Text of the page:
• The Environment Pollution and Prevention Control Authority (EPCA), which enforced Graded Response Action Plan (GRAP) two days before Diwali, has asked the Delhi government to put more emergency measures in place.
  • The SC-mandated body has suggested that parking fees be quadrupled.
  • A request to Delhi Metro to lower fares during non-peak hours for at least 10 days and introduce more coaches.
  • The EPCA, though, wanted to enforce the odd-even policy if the city’s pollution levels aggravate. The SC-mandated body’s other proposals will require at least 16 authorities to work together. The EPCA and the Delhi government have not devised a coordination mechanism between these bodies. It remains to be seen if the city’s latest pollution crisis spurs them into action.

What possibly makes the air of the capital so polluted?

  • At least four major government studies over the past decade have reached varying conclusions on what makes Delhi’s air so foul.
  • 2007 report concluded that control on emissions of pollutants from vehicular traffic necessitates the control on the new registration of commercial diesel vehicles in Delhi.
  • 2008 report identified road dust as the biggest contributor (52.5%) to particulate matter in Delhi’s air, followed by industries (22.1%). It attributed only 6.6% of particulate emissions to vehicles.
  • 2011 report conclusion that road dust from paved and unpaved roads contributed the largest share to air pollution (55%), followed by residential sources (15%), transport and vehicular pollution (13%), industrial sources (12%), and power (5%).
  • 2016 report says that while underlining the role of road dust, also stressed on vehicular emissions moving vehicles, in fact, contributed to over half of Delhi’s air pollution.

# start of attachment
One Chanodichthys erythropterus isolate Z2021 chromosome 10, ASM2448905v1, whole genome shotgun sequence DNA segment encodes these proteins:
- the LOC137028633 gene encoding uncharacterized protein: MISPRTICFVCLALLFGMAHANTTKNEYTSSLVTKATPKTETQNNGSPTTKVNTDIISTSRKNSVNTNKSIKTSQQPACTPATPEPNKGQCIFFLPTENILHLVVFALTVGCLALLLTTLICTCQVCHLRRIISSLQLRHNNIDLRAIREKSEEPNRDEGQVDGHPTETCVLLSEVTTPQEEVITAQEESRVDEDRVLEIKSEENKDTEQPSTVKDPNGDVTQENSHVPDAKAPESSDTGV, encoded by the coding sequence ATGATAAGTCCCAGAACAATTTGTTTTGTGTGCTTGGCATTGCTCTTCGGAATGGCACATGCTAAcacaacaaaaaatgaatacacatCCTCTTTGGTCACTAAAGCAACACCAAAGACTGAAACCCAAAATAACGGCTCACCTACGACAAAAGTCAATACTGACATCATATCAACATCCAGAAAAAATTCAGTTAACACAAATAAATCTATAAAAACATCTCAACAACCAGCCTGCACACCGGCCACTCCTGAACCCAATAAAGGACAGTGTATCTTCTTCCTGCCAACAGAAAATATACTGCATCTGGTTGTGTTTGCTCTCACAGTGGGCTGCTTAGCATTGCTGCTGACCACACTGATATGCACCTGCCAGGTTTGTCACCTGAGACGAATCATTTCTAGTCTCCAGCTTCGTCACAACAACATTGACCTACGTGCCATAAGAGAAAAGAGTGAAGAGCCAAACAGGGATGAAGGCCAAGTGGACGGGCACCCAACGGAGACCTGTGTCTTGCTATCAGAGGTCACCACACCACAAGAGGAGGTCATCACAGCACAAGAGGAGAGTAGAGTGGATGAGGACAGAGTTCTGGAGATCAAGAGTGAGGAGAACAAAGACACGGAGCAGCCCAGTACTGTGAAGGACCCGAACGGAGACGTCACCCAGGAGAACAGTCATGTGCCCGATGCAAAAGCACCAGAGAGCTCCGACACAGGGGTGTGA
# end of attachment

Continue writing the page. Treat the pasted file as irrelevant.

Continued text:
How is air pollution measured in India?

  • Air pollution is measured by many parameters, like CO and PM2.5
  • India has come up with an Air Quality Index (AQI) to give an aggregate sense of the quality of air.
  • The formulation of the index was a continuation of the initiatives under Swachh Bharat Mission envisioned by the present Prime Minister of India.
  • There are six AQI categories, namely Good, Satisfactory, Moderately polluted, Poor, Very Poor, and Severe.
  • The proposed AQI will consider eight pollutants (PM10, PM2.5, NO2, SO2, CO, O3, NH3, and Pb) for which short-term (up to 24-hourly averaging period) National Ambient Air Quality Standards are prescribed.

What are the prime sources of air pollution in India?

Agricultural waste burning

  • The burning of agricultural waste in three neighbouring states is responsible for the rise in Air Pollution levels in Delhi.
  • Haryana, Punjab and Uttar Pradesh are claiming to have taken several measures to discourage straw and stubble burning, but farmers say they have not received any assistance from their respective governments on an alternate method to clear the fields after the harvest

Industrial chimney wastes:

  • There are a number of industries which are source of pollution.
  • The chief gases are SO2and NO2.
  • There are many food and fertilizers industries which emit acid vapors in air.

Thermal power stations:

  • There are number of power stations and super thermal power stations in the country.
  • The National Thermal Power Corporation (NTPC) is setting up four mammoth coal- powered power stations to augment the energy generation.
  • The chief pollutants are fly ash, SO2 and other gases and hydrocarbons.

Automobiles:

  • The Toxic vehicular exhausts are a source of considerable air pollution
  • In all the major cities of the country about 800 to 1000 tonnes of pollutants are being emitted into the air daily, of which 50% come from automobile exhausts.
  • The exhaust produces many air pollutants including un-burnt hydrocarbons, CO, NOx and lead oxides.

What are the laws relating to air pollution in India?

  • The Government of India under Article 253 of the Constitution of India enacted the Air Act, 1981 (“Air Act”) for the prevention, control and abatement of air pollution and further to implement the provisions of the Air Act
  • The Air Act consists of fifty four (54) Sections divided into seven (7) chapters.
  • Air pollution, according to the Air Act means the presence of any “air pollutant” in the atmosphere.
  • The Air Act confers the regulatory power to the Central Pollution Control Board (“CPCB”) and the State Pollution Control Board (“SPCB”) to prevent and control the air pollution.

What are the various roles and functions of CPCB and SPCBs?

Section 18 (1) of the Air Act